From this work at Wylie, labeling the summer excavation artifacts has been interesting since I’ve been able to recognize many of the pieces through my other work with Wylie artifacts. In particular, there is a set of glass tumblers that I first saw in Sherry’s collection that continue to pop up in the glass fragments collected during the summer excavation. Finding these surprising little connections has definitely made the labeling of hundreds of flat glass fragments more exciting. With that being said, I am looking forward to being done with the glass and starting to label the metal artifacts. After seeing a collection all the way through from excavation to labeling, I’m excited to get back to work on the Wylie collection and see it completely processed after being neglected for so many years.

The Importance of Archaeology from the Not So Distant Past

march 1, 2018

by Aaron Estes, GBL Archaeological Field Technician

Acknowledgement of State and Federal Assistance
This project has been funded in part by a grant from the U.S. Department of the Interior, National Park Service’s Historic Preservation Fund administered by the Indiana Department of Natural Resources, Division of Historic Preservation and Archaeology. The project received federal financial assistance for the identification, protection, and/or rehabilitation of historic properties and cultural resources in the State of Indiana. However, the contents and opinions contained in this publication do not necessarily reflect the views or policies of the U.S. Department of the Interior, nor does the mention of trade names or commercial products constitute endorsement or recommendation by the U.S. Department of the Interior. Under Title VI of the Civil Rights Act of 1964 and Section 504 of the Rehabilitation Act of 1973, the U.S. Department of the Interior prohibits discrimination on the basis of race, color, national origin, or disability in its federally assisted programs. If you believe that you have been discriminated against in any program, activity, or facility as described above, or if you desire further information, please write to: Office of Equal Opportunity, U.S. Department of the Interior, 1849 C Street, N.W., Washington, D.C. 20240.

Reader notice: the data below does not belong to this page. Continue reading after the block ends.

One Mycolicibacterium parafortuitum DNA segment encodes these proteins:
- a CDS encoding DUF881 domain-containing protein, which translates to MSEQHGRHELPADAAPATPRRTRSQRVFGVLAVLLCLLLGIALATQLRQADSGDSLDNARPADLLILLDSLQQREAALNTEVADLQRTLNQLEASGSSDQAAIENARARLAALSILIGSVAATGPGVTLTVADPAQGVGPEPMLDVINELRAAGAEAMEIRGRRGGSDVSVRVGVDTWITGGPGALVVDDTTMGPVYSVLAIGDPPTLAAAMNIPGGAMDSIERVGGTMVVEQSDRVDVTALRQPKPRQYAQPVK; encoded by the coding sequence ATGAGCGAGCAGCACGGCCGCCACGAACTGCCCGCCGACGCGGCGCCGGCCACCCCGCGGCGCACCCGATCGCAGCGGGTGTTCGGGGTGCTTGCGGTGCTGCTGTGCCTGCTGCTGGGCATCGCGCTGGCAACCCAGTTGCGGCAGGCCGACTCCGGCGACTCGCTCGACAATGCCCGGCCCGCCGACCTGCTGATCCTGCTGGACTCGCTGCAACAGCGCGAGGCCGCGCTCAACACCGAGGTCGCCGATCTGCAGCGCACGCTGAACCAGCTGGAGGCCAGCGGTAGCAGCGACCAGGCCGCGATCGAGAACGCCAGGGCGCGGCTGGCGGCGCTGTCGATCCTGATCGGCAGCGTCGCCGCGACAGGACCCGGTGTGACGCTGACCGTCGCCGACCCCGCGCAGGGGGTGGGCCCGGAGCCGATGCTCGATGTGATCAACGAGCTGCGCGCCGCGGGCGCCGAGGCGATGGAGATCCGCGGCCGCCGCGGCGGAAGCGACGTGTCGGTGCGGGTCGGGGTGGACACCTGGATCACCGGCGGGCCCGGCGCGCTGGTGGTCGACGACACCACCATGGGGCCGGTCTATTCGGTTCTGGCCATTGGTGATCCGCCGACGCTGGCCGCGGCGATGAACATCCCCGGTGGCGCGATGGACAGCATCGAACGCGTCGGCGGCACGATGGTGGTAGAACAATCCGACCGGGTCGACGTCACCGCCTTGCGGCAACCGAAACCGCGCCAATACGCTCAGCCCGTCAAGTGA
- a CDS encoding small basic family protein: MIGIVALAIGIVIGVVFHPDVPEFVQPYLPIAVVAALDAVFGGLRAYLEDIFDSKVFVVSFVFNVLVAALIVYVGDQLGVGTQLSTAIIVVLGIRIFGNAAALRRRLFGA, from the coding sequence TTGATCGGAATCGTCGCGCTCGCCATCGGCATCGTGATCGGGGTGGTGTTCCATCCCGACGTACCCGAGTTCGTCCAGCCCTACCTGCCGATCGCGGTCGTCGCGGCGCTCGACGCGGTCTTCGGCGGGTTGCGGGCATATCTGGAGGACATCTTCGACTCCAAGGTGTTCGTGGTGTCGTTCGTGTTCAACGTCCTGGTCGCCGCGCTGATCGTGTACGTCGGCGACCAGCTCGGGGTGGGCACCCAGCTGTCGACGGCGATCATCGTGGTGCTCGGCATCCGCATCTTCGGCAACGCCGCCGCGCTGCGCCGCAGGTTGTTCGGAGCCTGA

In the public imagination a lot of attention is typically given to ancient and prehistoric remains; a sometimes underappreciated segment of the field is the study of those remains from more recent history. This type of work, commonly referred to as historical archaeology, includes the identification, collection, documentation, and preservation of artifacts and structures which could be as few as 50 years old or younger if deemed significant. However, these artifacts allow archaeologists the unique opportunity to study history through objects that are possibly more familiar and relatable. One such artifact from the 2017 GBL Bean Blossom Creek Survey of the IU Research and Teaching Preserve is a Coca-Cola bottle from 1954.

Since it is fair to assume that many people today have drank from or at least seen a Coca-Cola bottle in their lives, this bottle is a perfect example of how familiar yet historic object can be used to help people better relate to a different period in time.

Sometimes archaeological artifacts offer little information when extremely fragmented or deteriorated, but this piece is a unique situation since it was recovered fully intact and in relatively pristine condition. Even luckier is the fact that this bottle comes from an era in which glass bottles were machine-made with distinct marks to identify a wealth of information including the bottle’s contents, manufacturer, and production date. Thus a large portion of this Coca-Cola bottle’s lifespan can be easily uncovered by decoding the various numbers and symbols embossed on the bottles surface.